Appellant points to a minute entry made by the sentencing judge stating that he would recommend in a separate letter to the Attorney General that the state prison be designated as the place of federal confinement.3 The judgment, as has been pointed out before, makes no reference to the state sentence, nor to confinement at the state prison, nor to concurrent state and federal sentences. It merely commits the appellant to the custody of the Attorney General for a period of two years. We are left with no doubt as to the length of the term intended.
Appellant seems to be contending that the recommendation promised by the district judge in his minute entry is proof of the judge's intent that the sentence run concurrently with the state sentence. We cannot accept this argument. The judgment imposes a two year sentence — unqualified in any respect. The promise of the recommendation speaks only of the place of federal confinement. Under 18 U.S.C., § 4082, the designation of the place of federal confinement for one convicted of a crime against the United States is a matter within the exclusive authority of the Attorney General of the United States.4 This court has long held that it is beyond the authority of the sentencing judge to order where the defendant shall be confined. Rayborn v. Swope, 215 F.2d 604, 9 Cir., 1954; Banghart v. Swope, 175 F.2d 442, 9 Cir., 1949. In the case at bar there is not even an attempted order. There is merely a minute entry promising to make a recommendation. The Attorney General, the sole person authorized by statute to accept such a recommendation, has obviously chosen not to do so.
"It is adjudged that the defendant is guilty as charged and convicted
"It is adjudged that the defendant is hereby committed to the custody of the Attorney General or his authorized representative for imprisonment for a period of two years."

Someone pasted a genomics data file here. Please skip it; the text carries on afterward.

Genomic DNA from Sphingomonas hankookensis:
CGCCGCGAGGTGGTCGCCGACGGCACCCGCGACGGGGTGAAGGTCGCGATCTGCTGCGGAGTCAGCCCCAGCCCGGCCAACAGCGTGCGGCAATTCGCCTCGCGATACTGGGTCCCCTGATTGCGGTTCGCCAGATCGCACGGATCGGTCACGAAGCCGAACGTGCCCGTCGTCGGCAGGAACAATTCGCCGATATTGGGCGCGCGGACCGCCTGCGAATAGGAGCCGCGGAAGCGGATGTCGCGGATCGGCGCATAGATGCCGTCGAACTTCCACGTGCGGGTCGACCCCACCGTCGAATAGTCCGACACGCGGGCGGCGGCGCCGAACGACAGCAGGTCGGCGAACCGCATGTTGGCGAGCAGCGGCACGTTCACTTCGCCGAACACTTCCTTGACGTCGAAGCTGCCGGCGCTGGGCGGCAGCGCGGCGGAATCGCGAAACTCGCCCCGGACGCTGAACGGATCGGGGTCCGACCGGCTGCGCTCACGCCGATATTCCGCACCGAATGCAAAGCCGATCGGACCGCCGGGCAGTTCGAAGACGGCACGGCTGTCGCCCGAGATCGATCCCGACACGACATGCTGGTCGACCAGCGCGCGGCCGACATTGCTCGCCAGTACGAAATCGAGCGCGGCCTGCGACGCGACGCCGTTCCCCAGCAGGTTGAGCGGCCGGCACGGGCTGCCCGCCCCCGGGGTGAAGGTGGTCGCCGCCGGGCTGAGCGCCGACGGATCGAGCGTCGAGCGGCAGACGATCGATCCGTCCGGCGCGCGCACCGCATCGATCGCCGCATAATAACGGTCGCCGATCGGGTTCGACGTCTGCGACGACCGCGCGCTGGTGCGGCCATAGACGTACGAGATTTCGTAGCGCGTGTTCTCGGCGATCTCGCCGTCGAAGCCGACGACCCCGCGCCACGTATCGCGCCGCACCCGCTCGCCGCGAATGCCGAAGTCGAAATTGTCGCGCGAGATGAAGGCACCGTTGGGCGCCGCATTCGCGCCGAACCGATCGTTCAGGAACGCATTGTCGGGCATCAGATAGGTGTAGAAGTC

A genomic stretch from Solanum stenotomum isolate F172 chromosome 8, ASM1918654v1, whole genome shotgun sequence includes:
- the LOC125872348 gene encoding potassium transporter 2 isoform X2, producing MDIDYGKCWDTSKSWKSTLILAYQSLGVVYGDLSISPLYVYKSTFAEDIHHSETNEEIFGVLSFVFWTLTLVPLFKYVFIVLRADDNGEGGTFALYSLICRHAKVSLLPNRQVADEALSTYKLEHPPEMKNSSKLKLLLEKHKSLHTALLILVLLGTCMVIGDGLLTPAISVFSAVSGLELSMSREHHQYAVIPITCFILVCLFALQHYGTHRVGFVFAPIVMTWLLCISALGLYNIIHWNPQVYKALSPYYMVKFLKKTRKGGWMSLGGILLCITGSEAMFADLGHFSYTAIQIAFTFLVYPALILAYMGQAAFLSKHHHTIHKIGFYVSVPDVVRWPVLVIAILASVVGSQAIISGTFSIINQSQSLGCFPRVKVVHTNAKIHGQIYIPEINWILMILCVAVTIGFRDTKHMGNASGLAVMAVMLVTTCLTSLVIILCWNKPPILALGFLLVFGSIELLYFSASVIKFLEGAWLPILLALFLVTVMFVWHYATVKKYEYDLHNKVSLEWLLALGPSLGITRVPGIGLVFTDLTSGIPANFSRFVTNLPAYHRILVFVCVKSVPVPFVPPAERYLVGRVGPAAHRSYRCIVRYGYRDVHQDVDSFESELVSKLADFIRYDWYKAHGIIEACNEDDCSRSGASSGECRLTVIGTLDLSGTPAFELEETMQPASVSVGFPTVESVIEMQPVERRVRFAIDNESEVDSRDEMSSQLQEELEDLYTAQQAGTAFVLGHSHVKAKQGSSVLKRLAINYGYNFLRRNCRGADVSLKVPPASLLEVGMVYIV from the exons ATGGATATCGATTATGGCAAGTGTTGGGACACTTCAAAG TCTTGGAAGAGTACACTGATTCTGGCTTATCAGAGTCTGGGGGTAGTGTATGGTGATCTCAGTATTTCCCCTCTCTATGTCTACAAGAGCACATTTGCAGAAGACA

"§ 3568. Effective date of sentence
"The sentence of imprisonment of any person convicted of an offense in a court of the United States shall commence to run from the date on which such person is received at the penitentiary, reformatory, or jail for service of said sentence * * * If any such person shall be committed to a jail or other place of detention to await transportation to the place at which his sentence is to be served, his sentence shall commence to run from the date on which he is received at such jail or other place of detention. No sentence shall prescribe any other method of computing the term."
The minute entry is dated June 21, 1957, and states:
"The COURT SENTENCES the defendant to imprisonment for a period of two years.
"The Court states it will recommend in a separate letter that the State Institution where the defendant is incarcerated be designated as place of Federal confinement."
"§ 4082. Commitment to Attorney General; transfer
"Persons convicted of an offense against the United States shall be committed, for such terms of imprisonment as the court may direct, to the custody of the Attorney General of the United States or his authorized representative, who shall designate the places of confinement where the sentences shall be served * * *."